• If disposal to the sanitary sewer and/or to a landscaped area is not possible, then contract with a company capable of hauling the wastewater off-site to an authorized disposal site.

Note: No storm drain disposal of wash water is permitted; water must be discharged to the sanitary sewer/soil. There may be some unavoidable evaporation from paved surfaces. Wastewater cannot be discharged to the storm drain for disposal.

If a significant amount of wastewater runoff evaporates at the site before it can be collected, and the site is routinely used for this purpose, the paved area itself must be cleaned every six months, or at the end of the wash service contract (whichever comes first). Any wastewater used during this procedure must be collected and discharged to a sanitary sewer.

Mobile Auto Detailing

(Infrequent, Light Cleaning, Rarely at Same Location; Removing Mainly Soil, With Minimum Water Volume) - With Soap

Minimal runoff may remain on paved surfaces to evaporate. If there is insufficient water volume to reach the storm drain, seal the storm drain and pump the water to the sanitary sewer. For landscaped or soil areas, discharge should be directed to an area sufficient to contain the water. Discuss this practice with the property owner. Acceptable for minimal discharge flows. Repetitive use of the same area or excessive wash volume to the same area may be illegal.

Boat Cleaning

(Where Paint Chips Are Being Removed in Preparation for Painting)

Filtered wastewater must be discharged to the sanitary sewer. Contact your local wastewater treatment plant for more information. Dispose of paint particles appropriately according to paint type (e.g., if paint is lead-based, copper-based, or contains Tributyltin or PCBs, consult your local wastewater treatment plant and hazardous waste regulators such as the Southern Nevada Health District (SNHD) or the Nevada Division of Environmental Protection (NDEP) for information on disposal of hazardous waste). If non-hazardous, material may be disposed of as solid waste after filtered paint particles have dried. This BMP is not intended to address the disposal of paint waste.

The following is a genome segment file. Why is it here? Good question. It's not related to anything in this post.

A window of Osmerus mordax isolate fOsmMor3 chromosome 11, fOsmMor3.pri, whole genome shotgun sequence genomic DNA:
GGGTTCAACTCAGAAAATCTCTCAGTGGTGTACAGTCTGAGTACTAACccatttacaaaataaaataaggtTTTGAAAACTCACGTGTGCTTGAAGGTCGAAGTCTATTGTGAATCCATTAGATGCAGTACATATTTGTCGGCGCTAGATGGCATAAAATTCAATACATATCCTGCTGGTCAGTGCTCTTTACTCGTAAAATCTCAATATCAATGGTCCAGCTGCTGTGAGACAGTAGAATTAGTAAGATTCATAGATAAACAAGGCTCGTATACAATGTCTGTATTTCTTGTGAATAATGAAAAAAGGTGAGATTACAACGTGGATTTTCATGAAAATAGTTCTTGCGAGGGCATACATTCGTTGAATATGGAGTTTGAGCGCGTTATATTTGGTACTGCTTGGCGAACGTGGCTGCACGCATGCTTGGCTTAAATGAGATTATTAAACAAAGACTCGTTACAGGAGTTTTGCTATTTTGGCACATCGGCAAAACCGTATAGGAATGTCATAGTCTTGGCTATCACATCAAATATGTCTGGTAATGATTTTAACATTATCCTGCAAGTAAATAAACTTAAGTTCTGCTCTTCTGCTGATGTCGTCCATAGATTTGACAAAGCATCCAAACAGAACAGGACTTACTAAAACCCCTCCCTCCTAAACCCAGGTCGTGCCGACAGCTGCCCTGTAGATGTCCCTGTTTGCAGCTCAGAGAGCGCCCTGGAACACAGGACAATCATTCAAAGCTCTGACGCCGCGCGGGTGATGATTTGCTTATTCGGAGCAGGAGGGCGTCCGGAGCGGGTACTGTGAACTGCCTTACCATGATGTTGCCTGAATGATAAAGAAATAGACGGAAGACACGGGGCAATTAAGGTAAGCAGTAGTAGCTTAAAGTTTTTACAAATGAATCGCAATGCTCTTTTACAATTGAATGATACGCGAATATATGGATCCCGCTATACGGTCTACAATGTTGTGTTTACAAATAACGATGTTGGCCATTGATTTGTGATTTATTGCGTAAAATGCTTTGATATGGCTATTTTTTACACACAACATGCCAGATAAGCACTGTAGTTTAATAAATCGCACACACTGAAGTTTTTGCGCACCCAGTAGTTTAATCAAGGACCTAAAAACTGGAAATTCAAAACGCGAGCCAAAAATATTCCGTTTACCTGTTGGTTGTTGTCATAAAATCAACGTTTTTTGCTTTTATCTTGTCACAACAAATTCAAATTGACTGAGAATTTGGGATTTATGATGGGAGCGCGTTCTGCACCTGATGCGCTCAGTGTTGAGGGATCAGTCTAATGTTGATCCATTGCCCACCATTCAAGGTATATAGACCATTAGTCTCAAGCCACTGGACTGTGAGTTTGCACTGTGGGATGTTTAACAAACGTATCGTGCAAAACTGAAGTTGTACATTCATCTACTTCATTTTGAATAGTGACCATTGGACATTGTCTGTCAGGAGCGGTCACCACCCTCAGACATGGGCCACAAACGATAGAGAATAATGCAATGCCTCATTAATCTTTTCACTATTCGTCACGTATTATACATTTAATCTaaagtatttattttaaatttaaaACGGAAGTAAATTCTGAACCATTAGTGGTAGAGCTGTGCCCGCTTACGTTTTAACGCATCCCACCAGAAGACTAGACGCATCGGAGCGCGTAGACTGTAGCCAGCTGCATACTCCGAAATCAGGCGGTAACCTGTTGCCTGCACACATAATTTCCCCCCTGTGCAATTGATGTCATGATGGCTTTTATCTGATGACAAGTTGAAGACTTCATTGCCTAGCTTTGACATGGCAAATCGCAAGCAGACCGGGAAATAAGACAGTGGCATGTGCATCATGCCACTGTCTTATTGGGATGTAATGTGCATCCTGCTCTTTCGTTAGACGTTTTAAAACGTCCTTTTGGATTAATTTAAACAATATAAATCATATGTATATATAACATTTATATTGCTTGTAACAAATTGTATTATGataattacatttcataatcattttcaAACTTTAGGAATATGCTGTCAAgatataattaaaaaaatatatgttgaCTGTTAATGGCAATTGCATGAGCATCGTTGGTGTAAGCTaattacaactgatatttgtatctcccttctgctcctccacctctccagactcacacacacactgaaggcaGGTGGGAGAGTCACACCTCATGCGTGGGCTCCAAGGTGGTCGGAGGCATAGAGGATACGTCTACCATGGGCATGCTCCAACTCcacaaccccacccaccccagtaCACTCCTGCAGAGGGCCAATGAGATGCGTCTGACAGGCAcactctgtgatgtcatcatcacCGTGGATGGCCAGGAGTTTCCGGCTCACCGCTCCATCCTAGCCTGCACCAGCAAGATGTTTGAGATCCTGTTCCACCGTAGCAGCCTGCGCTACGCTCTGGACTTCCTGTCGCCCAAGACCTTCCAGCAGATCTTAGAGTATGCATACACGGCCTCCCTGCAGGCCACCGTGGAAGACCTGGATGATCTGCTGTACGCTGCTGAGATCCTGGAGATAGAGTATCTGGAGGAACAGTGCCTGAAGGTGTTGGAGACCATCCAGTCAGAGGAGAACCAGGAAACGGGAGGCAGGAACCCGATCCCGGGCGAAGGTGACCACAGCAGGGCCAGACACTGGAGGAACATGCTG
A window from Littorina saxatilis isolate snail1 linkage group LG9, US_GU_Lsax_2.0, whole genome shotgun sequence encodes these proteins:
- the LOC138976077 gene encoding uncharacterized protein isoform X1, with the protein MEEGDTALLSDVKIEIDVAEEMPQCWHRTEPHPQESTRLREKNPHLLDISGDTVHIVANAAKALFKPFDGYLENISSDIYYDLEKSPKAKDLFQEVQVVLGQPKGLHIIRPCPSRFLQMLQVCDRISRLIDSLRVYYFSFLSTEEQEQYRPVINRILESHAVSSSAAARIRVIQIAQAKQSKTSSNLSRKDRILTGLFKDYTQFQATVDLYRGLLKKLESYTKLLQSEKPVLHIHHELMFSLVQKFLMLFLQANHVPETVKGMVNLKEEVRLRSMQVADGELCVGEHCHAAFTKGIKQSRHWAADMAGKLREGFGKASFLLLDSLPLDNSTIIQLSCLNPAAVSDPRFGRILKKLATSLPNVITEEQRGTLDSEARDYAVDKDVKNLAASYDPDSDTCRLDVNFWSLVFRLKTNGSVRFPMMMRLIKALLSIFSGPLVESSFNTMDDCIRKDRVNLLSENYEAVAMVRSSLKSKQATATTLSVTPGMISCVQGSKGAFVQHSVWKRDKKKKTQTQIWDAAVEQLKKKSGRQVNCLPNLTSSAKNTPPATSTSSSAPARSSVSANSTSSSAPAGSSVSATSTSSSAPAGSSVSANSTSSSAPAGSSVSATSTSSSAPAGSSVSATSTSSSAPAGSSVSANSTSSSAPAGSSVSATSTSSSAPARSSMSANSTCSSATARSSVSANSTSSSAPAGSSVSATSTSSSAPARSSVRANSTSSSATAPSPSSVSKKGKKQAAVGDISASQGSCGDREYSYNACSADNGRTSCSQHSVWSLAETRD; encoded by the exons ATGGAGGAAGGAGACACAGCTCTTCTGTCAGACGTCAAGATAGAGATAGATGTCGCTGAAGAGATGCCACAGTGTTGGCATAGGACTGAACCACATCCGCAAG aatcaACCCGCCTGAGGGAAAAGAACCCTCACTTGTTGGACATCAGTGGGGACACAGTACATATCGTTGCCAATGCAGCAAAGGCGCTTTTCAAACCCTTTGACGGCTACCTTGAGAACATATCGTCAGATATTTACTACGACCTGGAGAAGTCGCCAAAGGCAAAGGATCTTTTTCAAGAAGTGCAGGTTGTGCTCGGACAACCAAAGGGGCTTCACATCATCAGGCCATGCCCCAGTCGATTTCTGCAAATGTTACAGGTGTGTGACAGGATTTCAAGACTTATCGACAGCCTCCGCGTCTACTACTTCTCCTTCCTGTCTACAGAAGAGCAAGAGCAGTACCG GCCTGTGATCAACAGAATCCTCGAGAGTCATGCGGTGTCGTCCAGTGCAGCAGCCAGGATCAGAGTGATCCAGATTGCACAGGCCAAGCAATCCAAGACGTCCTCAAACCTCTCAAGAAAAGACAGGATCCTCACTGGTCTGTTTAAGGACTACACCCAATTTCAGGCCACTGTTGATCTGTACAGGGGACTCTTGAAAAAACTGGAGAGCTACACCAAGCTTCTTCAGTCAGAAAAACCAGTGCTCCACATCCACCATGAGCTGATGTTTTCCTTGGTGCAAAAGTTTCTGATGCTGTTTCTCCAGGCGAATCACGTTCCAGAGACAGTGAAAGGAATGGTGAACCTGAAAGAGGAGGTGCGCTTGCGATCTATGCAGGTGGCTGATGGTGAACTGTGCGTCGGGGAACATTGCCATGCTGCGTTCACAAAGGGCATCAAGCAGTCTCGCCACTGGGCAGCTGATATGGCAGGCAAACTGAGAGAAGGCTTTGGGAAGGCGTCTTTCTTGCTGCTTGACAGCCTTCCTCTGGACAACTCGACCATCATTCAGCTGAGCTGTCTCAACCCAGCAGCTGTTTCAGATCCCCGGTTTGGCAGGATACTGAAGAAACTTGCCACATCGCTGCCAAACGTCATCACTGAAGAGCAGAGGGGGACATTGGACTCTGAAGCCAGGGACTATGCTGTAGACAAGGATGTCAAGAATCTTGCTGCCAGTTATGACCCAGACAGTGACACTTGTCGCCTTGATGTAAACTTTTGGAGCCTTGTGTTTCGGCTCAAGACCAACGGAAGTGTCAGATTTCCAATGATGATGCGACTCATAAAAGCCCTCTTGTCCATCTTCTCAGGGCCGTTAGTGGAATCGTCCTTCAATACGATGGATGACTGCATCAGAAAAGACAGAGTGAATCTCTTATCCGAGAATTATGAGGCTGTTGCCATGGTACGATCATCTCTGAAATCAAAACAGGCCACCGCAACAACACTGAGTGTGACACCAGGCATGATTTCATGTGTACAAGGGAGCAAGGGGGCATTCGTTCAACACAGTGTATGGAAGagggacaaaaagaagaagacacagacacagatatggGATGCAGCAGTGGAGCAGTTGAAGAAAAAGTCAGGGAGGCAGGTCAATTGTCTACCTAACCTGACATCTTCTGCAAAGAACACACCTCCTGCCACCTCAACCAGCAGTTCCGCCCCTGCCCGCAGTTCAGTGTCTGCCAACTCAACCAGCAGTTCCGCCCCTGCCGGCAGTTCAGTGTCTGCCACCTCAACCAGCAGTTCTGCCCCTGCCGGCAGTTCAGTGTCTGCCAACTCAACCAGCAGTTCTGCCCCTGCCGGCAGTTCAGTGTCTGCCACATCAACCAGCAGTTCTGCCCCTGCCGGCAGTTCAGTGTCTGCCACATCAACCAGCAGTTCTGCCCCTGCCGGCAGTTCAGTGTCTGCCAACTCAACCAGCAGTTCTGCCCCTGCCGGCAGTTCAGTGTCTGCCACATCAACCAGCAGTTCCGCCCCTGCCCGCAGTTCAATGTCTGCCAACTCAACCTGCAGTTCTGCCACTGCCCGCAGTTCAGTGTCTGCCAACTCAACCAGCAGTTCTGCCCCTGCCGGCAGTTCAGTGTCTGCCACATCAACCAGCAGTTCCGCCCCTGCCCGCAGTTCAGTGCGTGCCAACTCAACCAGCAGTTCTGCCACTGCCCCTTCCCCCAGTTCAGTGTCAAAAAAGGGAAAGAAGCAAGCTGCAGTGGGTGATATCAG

Shop Area Cleaning

(Interior Cleaning of Vehicle Shop Areas and Paint Booths)

Do not hose down your shop floor into streets or parking lots. It is best to dry sweep regularly. Use nontoxic cleaning products. Baking soda paste works well on battery heads, cable clamps and chrome; mix the soda with a mild, biodegradable dishwashing soap to clean wheels and tires; for windows, mix white vinegar or lemon juice with water. To reduce or eliminate the generation of waste, fix sources of drips or leaks where possible. Routinely inspect the engine compartment, and regularly replace worn seals on equipment.

To avoid or control spills and leaks do the following:

  • Prepare and use easy to find spill containment and cleanup kits. Include safety equipment and cleanup materials appropriate to the type and quantity of materials that could spill.
  • Pour kitty litter, sawdust or other commercially available oil absorber on spills. For disposal instructions, call the Nevada Small Business Development Center, Business Environmental Program at 1-800-882-3233.
  • Change fluids carefully. Use a drip pan to avoid spills. Prevent fluid leaks from stored vehicles. Drain fluids such as unused gas, transmission and hydraulic oil, brake and radiator fluid from vehicles or parts kept in storage. Implement simple work practices to reduce the chance of spills.
  • Use a funnel when pouring liquids (like lubricants or motor oil) and place a tray underneath to catch spills. Place drip pans under the spouts of liquid storage containers. Clean up spills immediately.